She doesn't think of herself as a stepmom

After Jill Biden fell in love with Joe and married him, she became a stepmother to his two sons, Hunter and Beau. While Biden may not have been their biological mother, she was always accepted in the Biden family. In an interview with the Atlanta Journal-Constitution, she explained that she never asked Hunter and Beau to call her "mom," but that it was their choice to do so. "They wanted our family to be a whole, complete family," she said, adding that if an interviewer ever referred to Biden as their stepmother, Hunter and Beau would correct them. "That's how the kids wanted to define it," she said.

Joe wrote in his 2007 memoir "Promises to Keep: On Life and Politics" (via The Washington Post) that the transition happened over time. He said that he and his wife never discussed calling her mom, but that one day he noticed "they were calling her Mom," while they referred to his first wife, Neilia, as "Mommy." Joe noted, "I'm sort of used to being in charge, but in truth it was Jill and the boys who shaped the contours of our remade family."

She welcomed a daughter, Ashley, in 1981

While Jill Biden became a mom to Hunter and Beau when she married their dad, she also became a biological mother on June 8, 1981, when she gave birth to her daughter, Ashley Biden. Per Biography, Ashley is her first and only biological child. 

While the Bidens are a blended family, this seems to have had no impact on how close its members are with each other. According to Jill Biden, Ashley grew up quite close with her older siblings, Hunter and Beau. "From the minute she was born her brothers looked after her," she told Delaware Today. "And, she always looked up to them. Wherever they went, she wanted to go, and they took her."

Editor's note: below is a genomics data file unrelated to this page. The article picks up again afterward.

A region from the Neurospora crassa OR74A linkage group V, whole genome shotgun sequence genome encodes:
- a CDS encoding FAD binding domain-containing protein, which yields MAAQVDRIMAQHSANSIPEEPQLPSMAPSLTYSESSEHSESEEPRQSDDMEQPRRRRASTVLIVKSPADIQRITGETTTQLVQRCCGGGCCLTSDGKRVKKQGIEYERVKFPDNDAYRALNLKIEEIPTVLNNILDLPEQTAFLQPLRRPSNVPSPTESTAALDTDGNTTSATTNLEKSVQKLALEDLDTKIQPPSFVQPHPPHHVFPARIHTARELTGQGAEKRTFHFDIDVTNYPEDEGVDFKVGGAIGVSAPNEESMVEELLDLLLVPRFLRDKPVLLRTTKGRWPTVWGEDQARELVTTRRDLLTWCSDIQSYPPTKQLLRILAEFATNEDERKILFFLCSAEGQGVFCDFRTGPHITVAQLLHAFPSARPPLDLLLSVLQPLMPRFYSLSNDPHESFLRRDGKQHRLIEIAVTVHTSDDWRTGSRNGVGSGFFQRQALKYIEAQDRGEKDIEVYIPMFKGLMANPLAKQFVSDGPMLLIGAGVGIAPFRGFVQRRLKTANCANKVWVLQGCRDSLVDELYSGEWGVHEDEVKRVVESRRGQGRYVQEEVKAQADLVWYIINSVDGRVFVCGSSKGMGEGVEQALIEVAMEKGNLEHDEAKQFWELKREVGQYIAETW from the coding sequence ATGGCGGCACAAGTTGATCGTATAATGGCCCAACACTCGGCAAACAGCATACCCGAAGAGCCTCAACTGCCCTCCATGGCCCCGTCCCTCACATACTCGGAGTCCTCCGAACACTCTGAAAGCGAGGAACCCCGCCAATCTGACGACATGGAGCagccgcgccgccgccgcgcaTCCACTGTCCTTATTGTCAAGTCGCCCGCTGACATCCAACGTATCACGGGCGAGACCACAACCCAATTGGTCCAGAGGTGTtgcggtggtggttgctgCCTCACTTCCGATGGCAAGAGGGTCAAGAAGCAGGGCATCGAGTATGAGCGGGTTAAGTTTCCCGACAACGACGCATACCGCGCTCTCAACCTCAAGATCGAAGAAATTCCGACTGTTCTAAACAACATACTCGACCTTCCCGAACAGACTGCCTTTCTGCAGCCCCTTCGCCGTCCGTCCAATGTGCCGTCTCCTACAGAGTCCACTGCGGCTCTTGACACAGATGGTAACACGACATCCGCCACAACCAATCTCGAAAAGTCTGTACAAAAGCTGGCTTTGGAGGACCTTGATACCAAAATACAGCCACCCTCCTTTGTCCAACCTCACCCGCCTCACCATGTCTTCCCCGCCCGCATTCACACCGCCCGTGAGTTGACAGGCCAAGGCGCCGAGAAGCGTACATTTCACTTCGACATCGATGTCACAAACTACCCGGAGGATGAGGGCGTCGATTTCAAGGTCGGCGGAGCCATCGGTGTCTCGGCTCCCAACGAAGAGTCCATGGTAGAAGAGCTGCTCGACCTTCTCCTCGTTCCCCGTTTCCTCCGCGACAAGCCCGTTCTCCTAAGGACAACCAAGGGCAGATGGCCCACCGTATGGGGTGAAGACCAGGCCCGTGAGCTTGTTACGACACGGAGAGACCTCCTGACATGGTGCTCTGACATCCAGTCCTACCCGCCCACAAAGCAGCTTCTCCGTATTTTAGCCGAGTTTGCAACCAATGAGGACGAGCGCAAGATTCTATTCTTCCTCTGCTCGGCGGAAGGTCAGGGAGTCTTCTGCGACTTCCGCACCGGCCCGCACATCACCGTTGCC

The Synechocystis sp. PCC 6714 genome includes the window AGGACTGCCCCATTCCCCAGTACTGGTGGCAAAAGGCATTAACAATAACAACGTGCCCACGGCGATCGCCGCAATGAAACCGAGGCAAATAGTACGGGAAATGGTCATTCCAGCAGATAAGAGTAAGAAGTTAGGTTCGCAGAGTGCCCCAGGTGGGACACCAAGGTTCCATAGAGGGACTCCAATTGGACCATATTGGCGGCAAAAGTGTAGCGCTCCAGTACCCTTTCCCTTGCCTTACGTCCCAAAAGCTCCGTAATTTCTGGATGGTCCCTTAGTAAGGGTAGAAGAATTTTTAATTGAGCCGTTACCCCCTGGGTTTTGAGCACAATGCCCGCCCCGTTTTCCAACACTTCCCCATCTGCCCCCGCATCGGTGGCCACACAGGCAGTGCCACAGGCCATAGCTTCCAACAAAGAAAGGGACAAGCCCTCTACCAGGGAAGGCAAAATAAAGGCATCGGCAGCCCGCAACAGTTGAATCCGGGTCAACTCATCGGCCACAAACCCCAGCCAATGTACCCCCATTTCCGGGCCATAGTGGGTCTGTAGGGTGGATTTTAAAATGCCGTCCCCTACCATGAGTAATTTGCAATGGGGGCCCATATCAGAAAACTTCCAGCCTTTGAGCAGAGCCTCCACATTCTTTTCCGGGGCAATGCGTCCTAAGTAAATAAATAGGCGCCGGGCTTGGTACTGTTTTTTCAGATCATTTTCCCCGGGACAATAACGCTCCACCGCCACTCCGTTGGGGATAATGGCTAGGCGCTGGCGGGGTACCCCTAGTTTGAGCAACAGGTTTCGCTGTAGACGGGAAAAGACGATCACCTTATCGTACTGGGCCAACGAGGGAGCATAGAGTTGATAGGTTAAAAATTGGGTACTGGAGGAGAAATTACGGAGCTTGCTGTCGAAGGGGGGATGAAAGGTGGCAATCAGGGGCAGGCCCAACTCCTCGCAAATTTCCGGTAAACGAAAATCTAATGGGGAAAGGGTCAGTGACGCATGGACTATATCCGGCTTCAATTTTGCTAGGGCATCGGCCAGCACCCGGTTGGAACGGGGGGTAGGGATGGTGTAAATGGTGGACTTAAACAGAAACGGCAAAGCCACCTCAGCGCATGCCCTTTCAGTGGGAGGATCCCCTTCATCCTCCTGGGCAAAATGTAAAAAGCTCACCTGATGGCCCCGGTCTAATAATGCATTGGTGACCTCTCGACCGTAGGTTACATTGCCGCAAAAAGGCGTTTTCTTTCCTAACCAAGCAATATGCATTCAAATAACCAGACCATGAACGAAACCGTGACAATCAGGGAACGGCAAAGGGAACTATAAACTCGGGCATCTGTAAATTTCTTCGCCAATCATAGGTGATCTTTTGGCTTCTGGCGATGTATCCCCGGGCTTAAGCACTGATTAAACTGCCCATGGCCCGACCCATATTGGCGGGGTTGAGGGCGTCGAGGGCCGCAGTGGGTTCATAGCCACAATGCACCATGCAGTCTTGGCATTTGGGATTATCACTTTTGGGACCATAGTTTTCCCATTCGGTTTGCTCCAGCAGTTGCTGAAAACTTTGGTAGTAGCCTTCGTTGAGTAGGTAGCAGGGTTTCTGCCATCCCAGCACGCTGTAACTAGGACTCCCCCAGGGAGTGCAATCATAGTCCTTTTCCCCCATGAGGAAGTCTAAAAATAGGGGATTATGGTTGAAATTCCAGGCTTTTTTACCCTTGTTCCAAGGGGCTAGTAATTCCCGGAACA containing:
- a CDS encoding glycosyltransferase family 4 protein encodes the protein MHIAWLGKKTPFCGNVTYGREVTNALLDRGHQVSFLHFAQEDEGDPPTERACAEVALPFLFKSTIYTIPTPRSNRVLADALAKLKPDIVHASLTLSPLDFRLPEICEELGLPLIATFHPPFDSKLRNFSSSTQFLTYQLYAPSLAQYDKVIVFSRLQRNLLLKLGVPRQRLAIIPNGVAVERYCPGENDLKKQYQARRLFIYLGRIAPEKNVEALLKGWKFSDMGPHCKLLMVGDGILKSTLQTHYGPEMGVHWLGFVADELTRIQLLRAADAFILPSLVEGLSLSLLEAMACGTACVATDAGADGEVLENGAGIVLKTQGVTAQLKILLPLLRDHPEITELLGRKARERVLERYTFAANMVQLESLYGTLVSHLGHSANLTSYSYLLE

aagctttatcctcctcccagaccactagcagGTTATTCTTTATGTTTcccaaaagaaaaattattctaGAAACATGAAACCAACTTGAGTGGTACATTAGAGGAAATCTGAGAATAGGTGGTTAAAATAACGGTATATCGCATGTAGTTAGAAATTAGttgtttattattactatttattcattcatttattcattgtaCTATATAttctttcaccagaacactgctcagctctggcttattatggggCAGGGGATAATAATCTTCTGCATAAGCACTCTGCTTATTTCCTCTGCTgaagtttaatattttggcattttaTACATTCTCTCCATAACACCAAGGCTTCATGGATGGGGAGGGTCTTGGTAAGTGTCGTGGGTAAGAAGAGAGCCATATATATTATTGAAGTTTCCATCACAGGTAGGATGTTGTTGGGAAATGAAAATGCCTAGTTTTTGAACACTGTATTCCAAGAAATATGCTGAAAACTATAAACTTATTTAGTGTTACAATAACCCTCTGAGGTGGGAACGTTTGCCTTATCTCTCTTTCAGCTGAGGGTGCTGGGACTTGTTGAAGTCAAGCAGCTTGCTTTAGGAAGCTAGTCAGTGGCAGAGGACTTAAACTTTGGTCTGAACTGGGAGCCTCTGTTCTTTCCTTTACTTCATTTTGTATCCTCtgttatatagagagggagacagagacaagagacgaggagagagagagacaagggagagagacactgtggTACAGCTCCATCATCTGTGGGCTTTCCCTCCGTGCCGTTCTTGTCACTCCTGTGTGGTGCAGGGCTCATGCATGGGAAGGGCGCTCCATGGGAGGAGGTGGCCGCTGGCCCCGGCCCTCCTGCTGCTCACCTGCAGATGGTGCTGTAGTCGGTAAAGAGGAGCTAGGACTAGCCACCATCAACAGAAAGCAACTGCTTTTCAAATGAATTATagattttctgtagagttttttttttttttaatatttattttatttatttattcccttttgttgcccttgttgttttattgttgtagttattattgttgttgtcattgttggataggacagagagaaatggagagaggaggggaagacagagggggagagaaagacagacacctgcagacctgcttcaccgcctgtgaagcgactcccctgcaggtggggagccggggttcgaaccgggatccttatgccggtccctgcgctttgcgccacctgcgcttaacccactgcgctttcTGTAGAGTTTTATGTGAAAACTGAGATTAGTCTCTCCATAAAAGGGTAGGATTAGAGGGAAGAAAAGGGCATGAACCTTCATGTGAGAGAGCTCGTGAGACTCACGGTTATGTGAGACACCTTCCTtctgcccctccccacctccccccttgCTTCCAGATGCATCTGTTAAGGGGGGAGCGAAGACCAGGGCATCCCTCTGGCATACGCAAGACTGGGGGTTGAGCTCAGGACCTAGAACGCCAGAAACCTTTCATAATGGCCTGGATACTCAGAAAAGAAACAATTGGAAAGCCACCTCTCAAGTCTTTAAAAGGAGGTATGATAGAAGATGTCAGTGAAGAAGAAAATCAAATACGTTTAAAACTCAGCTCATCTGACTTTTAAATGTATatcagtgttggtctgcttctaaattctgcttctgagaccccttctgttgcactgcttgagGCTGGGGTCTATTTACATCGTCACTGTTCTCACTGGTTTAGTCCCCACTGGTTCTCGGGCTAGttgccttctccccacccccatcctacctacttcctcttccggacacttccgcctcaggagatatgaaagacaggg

The boys had a big job to do when welcoming Ashley into the family. Joe Biden revealed in his book "Promises to Keep: On Life and Politics" (via The Washington Post) that it was Hunter and Beau who were charged with coming up with a name for their baby sister, landing on the name Ashley.

Jill Biden's life is teaching

"Teaching is not what I do. It's who I am," Jill Biden tweeted in mid-August 2020. Her decades-long career as a teacher proves the statement, as does her commitment to keep teaching even though her husband was elected president in November 2020 (via CNN). When asked if she'd keep teaching, she told CBS News, "I hope so. I would love to." According to the BBC, Biden, who is actually Dr. Biden, holds a bachelor's degree, two master's degrees, and a doctorate.